The C. Z. Culver House, Orange

A block from Old Towne Orange is a Queen Anne Victorian house that once served as an annex for the nearby Palmyra Hotel, a grand Victorian that attracted visitors to the growing agricultural region in the late 1800s. While the hotel didn’t survive, the C. Z. Culver House has been well maintained and carefully restored and is an elegant reminder of the building and ranching boom of the era.

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Balboa Pavilion, Newport Beach

The Balboa Pavilion opened on July 4, 1906, and entertained throngs of beach-going city dwellers who traveled via the Pacific Electric Red Line to its southernmost stop. Designed by architect Fred R. Dorn, the Victorian public building played a major role in the development of Newport Beach and is one of California’s few remaining waterfront recreational pavilions from the early 1900s.

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Elephant Packing House, Fullerton

Fullerton's Elephant Packing House is a reminder of Orange County's early agricultural roots, when citrus-packing plants were built near train tracks and depots to deliver locally grown fruit to the rest of the country.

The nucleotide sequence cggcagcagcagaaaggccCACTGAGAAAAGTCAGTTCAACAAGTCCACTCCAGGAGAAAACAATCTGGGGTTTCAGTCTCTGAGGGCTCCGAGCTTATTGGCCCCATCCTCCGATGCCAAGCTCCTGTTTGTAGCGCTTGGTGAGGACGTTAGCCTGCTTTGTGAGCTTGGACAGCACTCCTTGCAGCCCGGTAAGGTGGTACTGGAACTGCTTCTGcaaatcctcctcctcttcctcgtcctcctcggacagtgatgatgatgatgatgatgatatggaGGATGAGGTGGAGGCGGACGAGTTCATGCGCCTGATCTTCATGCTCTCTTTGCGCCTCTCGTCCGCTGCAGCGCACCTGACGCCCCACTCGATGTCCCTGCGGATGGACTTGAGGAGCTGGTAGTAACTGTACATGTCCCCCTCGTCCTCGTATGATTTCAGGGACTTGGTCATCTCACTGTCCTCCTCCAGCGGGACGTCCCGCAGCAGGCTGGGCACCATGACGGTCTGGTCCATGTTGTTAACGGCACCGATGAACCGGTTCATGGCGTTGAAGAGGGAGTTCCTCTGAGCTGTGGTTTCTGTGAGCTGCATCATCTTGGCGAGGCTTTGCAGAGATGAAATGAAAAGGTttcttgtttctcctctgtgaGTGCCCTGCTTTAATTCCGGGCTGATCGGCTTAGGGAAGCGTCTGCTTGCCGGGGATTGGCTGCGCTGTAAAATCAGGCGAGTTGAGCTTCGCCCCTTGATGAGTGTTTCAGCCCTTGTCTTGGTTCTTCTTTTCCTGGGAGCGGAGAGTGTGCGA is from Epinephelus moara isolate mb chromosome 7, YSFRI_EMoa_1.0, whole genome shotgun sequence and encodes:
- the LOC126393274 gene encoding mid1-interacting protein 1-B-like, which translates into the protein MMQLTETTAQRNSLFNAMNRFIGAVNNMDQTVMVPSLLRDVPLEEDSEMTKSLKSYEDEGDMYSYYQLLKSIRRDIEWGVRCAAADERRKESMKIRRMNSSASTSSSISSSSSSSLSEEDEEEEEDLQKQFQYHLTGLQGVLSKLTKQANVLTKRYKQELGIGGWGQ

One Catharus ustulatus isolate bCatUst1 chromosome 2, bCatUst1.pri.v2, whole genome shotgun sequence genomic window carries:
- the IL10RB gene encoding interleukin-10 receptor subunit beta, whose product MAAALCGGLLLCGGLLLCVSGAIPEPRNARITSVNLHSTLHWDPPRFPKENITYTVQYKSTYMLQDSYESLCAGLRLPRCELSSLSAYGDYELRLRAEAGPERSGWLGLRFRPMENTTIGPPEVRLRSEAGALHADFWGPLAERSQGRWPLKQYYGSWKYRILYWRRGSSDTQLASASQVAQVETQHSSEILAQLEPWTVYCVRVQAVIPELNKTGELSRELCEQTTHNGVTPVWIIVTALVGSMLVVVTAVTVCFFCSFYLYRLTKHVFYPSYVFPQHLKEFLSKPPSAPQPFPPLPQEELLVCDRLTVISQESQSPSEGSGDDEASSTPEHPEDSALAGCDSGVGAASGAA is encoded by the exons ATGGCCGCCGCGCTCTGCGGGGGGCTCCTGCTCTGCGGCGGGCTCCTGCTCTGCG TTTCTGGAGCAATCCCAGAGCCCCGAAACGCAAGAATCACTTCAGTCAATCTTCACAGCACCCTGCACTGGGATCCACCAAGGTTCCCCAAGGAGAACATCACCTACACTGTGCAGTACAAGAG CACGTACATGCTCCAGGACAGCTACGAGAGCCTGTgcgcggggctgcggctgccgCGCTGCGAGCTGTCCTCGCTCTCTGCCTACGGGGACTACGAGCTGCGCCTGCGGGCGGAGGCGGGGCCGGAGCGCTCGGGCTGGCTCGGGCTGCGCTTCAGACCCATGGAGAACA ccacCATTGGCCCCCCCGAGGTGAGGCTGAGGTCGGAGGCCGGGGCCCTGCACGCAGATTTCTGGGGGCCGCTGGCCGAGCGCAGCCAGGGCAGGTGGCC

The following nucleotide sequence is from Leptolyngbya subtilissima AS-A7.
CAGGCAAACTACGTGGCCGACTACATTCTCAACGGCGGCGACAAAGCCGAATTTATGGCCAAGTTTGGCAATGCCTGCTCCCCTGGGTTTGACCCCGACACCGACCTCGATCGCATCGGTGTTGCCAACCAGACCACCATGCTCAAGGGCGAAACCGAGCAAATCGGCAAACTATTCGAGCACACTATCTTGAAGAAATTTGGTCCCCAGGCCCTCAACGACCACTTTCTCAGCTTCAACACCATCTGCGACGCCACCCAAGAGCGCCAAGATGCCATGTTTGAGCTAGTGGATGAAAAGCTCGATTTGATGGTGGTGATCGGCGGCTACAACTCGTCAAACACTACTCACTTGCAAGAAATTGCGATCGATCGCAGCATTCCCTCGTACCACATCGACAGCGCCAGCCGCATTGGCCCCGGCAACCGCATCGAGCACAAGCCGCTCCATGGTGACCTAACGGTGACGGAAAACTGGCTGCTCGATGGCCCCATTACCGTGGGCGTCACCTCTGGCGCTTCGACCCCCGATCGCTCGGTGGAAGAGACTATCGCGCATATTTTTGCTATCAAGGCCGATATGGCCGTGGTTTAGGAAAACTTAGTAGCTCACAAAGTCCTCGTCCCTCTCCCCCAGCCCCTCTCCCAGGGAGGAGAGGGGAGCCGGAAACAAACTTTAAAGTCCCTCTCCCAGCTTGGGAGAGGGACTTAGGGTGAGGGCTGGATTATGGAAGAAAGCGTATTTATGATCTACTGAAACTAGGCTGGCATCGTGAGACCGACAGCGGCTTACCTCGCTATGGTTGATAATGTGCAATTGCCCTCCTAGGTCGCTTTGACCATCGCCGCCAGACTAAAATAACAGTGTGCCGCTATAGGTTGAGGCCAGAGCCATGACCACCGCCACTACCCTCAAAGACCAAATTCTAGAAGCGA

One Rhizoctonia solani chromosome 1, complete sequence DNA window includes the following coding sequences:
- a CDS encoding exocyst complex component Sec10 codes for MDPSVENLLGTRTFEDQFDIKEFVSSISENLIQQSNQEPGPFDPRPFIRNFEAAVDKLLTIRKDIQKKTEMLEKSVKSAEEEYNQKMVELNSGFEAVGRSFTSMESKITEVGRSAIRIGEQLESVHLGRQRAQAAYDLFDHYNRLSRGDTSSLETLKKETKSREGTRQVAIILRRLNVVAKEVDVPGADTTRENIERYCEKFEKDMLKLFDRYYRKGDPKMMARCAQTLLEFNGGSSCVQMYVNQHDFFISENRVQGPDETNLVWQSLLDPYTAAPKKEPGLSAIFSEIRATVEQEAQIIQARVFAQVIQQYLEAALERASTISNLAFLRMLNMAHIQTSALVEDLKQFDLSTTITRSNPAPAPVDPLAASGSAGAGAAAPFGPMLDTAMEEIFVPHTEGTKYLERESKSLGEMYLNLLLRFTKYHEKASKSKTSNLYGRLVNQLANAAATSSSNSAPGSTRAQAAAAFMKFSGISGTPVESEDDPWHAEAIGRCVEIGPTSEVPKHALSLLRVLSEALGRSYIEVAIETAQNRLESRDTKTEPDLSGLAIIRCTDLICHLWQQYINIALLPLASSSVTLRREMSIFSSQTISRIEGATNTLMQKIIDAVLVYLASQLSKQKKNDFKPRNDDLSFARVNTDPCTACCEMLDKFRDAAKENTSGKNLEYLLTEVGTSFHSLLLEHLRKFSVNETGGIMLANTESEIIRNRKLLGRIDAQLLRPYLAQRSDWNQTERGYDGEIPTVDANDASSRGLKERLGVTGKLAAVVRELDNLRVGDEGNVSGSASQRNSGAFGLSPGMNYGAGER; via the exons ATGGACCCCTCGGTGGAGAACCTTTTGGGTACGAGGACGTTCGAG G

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Lisa Taylor
Pomona Court and Apartments, Fullerton

The Pomona Court and Apartments were built in 1922-1923, during a period when most Fullerton residents preferred single-family homes. The Craftsman-style courtyard unit and adjacent Spanish Colonial Revival represent two popular early 20th-century California architectural styles.

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Krista Nicholds
The Edwards House, Orange

The two-story Craftsman home built in 1915 for State Sen. Nelson T. “Nels” and May Edwards was where President Herbert Hoover once dined during a re-election tour in 1931. The home’s interior features classic Craftsman wood built-ins and details.

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Krista Nicholds
Mission San Juan Capistrano

Founded in 1776, Mission San Juan Capistrano is the seventh of California’s 21 famous missions. It received its nickname, the “Jewel” of the Missions, for its Great Stone Church, a then-modern marvel that took nine years to build and was completed in 1806. Six years later, a devastating earthquake left the church in ruins, which remained as a symbol of the community’s loss.

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